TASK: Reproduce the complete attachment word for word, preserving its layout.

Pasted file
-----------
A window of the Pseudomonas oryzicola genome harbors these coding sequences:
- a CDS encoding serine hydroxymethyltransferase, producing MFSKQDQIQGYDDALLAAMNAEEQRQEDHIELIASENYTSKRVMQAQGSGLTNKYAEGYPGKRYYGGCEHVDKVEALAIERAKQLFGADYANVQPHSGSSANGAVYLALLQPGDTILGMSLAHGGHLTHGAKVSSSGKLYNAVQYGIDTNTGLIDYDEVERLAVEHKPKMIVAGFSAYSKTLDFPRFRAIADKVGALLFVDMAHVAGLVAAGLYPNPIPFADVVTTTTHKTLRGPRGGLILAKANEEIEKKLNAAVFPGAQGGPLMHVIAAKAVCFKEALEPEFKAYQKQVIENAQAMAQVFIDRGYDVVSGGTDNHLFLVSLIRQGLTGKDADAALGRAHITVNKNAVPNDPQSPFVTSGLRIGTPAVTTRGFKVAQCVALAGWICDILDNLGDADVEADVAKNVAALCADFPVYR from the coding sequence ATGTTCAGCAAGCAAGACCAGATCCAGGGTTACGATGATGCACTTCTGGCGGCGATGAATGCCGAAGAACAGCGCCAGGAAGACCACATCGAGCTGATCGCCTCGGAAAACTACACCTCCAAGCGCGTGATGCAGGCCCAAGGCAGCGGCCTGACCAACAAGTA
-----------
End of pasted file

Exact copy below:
A window of the Pseudomonas oryzicola genome harbors these coding sequences:
- a CDS encoding serine hydroxymethyltransferase, producing MFSKQDQIQGYDDALLAAMNAEEQRQEDHIELIASENYTSKRVMQAQGSGLTNKYAEGYPGKRYYGGCEHVDKVEALAIERAKQLFGADYANVQPHSGSSANGAVYLALLQPGDTILGMSLAHGGHLTHGAKVSSSGKLYNAVQYGIDTNTGLIDYDEVERLAVEHKPKMIVAGFSAYSKTLDFPRFRAIADKVGALLFVDMAHVAGLVAAGLYPNPIPFADVVTTTTHKTLRGPRGGLILAKANEEIEKKLNAAVFPGAQGGPLMHVIAAKAVCFKEALEPEFKAYQKQVIENAQAMAQVFIDRGYDVVSGGTDNHLFLVSLIRQGLTGKDADAALGRAHITVNKNAVPNDPQSPFVTSGLRIGTPAVTTRGFKVAQCVALAGWICDILDNLGDADVEADVAKNVAALCADFPVYR from the coding sequence ATGTTCAGCAAGCAAGACCAGATCCAGGGTTACGATGATGCACTTCTGGCGGCGATGAATGCCGAAGAACAGCGCCAGGAAGACCACATCGAGCTGATCGCCTCGGAAAACTACACCTCCAAGCGCGTGATGCAGGCCCAAGGCAGCGGCCTGACCAACAAGTA